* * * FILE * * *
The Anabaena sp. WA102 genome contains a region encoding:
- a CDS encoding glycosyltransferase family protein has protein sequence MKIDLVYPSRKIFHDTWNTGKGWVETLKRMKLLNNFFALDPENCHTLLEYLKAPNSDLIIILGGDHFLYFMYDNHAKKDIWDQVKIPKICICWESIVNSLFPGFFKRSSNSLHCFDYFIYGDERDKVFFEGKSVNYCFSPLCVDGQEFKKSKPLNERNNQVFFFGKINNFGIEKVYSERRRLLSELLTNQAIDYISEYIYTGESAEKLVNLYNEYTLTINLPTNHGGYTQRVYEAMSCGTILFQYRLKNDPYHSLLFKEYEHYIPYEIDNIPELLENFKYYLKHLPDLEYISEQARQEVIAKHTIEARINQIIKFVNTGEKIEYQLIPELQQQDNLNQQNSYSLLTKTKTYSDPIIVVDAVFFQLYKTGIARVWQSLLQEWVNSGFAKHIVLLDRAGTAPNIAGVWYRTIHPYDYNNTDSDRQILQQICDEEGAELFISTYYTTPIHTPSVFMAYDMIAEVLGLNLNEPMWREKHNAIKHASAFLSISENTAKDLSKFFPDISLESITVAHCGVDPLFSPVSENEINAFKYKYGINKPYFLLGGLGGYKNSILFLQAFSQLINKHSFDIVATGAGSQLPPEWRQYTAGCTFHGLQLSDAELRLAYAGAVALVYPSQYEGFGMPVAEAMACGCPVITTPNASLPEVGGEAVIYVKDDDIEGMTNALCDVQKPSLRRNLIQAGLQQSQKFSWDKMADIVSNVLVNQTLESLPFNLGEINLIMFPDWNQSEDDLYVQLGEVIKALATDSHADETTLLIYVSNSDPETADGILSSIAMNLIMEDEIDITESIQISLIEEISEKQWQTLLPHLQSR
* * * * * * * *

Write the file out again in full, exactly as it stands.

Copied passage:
The Anabaena sp. WA102 genome contains a region encoding:
- a CDS encoding glycosyltransferase family protein has protein sequence MKIDLVYPSRKIFHDTWNTGKGWVETLKRMKLLNNFFALDPENCHTLLEYLKAPNSDLIIILGGDHFLYFMYDNHAKKDIWDQVKIPKICICWESIVNSLFPGFFKRSSNSLHCFDYFIYGDERDKVFFEGKSVNYCFSPLCVDGQEFKKSKPLNERNNQVFFFGKINNFGIEKVYSERRRLLSELLTNQAIDYISEYIYTGESAEKLVNLYNEYTLTINLPTNHGGYTQRVYEAMSCGTILFQYRLKNDPYHSLLFKEYEHYIPYEIDNIPELLENFKYYLKHLPDLEYISEQARQEVIAKHTIEARINQIIKFVNTGEKIEYQLIPELQQQDNLNQQNSYSLLTKTKTYSDPIIVVDAVFFQLYKTGIARVWQSLLQEWVNSGFAKHIVLLDRAGTAPNIAGVWYRTIHPYDYNNTDSDRQILQQICDEEGAELFISTYYTTPIHTPSVFMAYDMIAEVLGLNLNEPMWREKHNAIKHASAFLSISENTAKDLSKFFPDISLESITVAHCGVDPLFSPVSENEINAFKYKYGINKPYFLLGGLGGYKNSILFLQAFSQLINKHSFDIVATGAGSQLPPEWRQYTAGCTFHGLQLSDAELRLAYAGAVALVYPSQYEGFGMPVAEAMACGCPVITTPNASLPEVGGEAVIYVKDDDIEGMTNALCDVQKPSLRRNLIQAGLQQSQKFSWDKMADIVSNVLVNQTLESLPFNLGEINLIMFPDWNQSEDDLYVQLGEVIKALATDSHADETTLLIYVSNSDPETADGILSSIAMNLIMEDEIDITESIQISLIEEISEKQWQTLLPHLQSR